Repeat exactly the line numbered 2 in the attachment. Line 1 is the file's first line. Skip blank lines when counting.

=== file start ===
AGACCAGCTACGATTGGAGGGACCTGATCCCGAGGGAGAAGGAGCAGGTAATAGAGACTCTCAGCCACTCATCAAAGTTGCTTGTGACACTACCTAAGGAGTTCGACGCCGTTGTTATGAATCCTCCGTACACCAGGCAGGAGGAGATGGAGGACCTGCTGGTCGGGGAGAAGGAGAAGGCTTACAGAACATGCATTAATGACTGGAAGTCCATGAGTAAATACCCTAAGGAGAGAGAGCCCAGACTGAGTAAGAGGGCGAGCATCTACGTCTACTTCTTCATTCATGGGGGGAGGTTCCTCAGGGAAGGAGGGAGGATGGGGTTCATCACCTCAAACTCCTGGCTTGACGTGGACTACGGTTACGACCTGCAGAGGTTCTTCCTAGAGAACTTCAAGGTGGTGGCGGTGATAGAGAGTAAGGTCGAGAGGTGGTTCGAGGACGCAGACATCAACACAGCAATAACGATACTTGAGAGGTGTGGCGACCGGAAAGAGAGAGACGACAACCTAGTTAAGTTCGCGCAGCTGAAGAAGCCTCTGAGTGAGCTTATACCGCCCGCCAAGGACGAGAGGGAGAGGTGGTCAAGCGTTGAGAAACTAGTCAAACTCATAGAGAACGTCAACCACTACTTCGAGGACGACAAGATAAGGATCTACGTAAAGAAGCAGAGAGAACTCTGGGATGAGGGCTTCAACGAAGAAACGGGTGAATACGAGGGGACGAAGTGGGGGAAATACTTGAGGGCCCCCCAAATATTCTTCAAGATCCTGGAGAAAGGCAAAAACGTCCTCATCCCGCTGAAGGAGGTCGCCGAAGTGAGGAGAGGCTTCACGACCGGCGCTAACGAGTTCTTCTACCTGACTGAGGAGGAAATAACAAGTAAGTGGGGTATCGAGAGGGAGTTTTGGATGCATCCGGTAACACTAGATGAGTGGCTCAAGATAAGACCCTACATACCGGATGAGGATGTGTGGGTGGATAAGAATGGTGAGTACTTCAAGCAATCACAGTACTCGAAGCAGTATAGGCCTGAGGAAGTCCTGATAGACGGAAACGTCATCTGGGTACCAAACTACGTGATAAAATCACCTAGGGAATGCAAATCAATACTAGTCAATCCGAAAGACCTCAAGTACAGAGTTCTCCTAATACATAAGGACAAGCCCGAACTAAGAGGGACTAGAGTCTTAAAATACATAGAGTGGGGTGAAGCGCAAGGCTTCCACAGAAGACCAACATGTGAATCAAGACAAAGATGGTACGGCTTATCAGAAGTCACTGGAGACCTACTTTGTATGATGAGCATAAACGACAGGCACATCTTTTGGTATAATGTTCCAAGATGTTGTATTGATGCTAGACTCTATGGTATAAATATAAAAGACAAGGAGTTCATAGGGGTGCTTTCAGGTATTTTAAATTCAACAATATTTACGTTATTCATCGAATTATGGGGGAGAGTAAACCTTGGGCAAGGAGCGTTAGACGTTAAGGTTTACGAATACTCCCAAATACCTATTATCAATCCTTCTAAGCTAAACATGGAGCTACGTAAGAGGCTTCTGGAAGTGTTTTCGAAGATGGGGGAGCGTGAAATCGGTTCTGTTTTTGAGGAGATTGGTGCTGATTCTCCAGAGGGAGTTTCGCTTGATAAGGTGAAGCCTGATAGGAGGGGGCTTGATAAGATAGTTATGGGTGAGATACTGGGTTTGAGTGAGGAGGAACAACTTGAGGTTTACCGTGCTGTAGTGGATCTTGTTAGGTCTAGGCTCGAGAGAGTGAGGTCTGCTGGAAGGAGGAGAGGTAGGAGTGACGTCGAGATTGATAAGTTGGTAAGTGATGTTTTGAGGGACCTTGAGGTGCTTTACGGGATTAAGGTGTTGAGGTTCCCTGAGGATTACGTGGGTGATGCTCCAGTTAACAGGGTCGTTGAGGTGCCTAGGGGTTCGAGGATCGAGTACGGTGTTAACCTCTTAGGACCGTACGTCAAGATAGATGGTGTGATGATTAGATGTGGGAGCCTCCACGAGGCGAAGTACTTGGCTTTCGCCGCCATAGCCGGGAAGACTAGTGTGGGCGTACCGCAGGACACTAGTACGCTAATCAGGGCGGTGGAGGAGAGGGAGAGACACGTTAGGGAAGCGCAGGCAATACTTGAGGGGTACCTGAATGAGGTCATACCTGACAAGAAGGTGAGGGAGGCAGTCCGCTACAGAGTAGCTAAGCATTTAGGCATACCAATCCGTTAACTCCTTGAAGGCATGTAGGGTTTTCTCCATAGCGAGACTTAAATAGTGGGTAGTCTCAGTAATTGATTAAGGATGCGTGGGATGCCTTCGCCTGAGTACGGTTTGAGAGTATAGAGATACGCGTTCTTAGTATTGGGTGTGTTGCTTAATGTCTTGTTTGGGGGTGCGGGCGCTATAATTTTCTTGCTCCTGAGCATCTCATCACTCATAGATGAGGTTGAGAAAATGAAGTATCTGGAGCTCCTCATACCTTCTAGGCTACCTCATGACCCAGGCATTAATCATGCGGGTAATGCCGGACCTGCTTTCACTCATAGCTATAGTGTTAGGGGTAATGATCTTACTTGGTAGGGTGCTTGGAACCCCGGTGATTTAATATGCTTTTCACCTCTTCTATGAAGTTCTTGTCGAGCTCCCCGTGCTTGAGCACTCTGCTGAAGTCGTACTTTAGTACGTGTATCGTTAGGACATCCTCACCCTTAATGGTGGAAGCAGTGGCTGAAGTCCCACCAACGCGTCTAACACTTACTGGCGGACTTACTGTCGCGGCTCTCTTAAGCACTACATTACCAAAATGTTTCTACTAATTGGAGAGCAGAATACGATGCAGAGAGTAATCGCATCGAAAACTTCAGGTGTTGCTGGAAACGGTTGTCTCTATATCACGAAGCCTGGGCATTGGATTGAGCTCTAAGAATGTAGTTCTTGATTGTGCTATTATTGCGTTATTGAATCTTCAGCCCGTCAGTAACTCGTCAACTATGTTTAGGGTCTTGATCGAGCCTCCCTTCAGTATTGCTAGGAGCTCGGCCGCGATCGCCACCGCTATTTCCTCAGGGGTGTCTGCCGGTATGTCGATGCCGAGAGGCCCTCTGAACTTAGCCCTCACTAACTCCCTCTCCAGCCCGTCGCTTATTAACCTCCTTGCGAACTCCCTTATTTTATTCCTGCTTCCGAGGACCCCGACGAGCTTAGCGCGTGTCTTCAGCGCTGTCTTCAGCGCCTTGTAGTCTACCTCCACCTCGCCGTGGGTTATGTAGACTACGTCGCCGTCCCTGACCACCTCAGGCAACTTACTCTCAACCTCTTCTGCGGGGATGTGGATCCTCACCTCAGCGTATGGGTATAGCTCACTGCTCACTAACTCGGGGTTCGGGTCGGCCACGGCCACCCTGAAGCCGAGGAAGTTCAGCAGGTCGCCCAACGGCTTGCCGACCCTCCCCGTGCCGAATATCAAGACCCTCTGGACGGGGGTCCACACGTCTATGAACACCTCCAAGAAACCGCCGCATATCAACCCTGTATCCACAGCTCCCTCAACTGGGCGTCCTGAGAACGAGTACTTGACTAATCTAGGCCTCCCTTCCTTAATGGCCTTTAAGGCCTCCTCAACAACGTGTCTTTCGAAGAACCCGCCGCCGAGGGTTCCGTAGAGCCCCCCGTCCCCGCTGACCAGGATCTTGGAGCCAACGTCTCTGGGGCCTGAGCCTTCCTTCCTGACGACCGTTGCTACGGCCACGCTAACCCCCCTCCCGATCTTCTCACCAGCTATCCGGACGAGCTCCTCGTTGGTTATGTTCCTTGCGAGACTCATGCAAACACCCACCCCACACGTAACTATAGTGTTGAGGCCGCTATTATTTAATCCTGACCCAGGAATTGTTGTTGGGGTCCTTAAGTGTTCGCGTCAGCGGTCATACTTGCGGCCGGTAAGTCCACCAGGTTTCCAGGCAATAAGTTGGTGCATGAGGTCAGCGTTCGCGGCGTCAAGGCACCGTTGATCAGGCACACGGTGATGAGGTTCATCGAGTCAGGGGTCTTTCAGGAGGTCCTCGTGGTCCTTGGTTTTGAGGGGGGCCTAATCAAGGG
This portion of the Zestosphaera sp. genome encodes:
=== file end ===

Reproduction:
This portion of the Zestosphaera sp. genome encodes: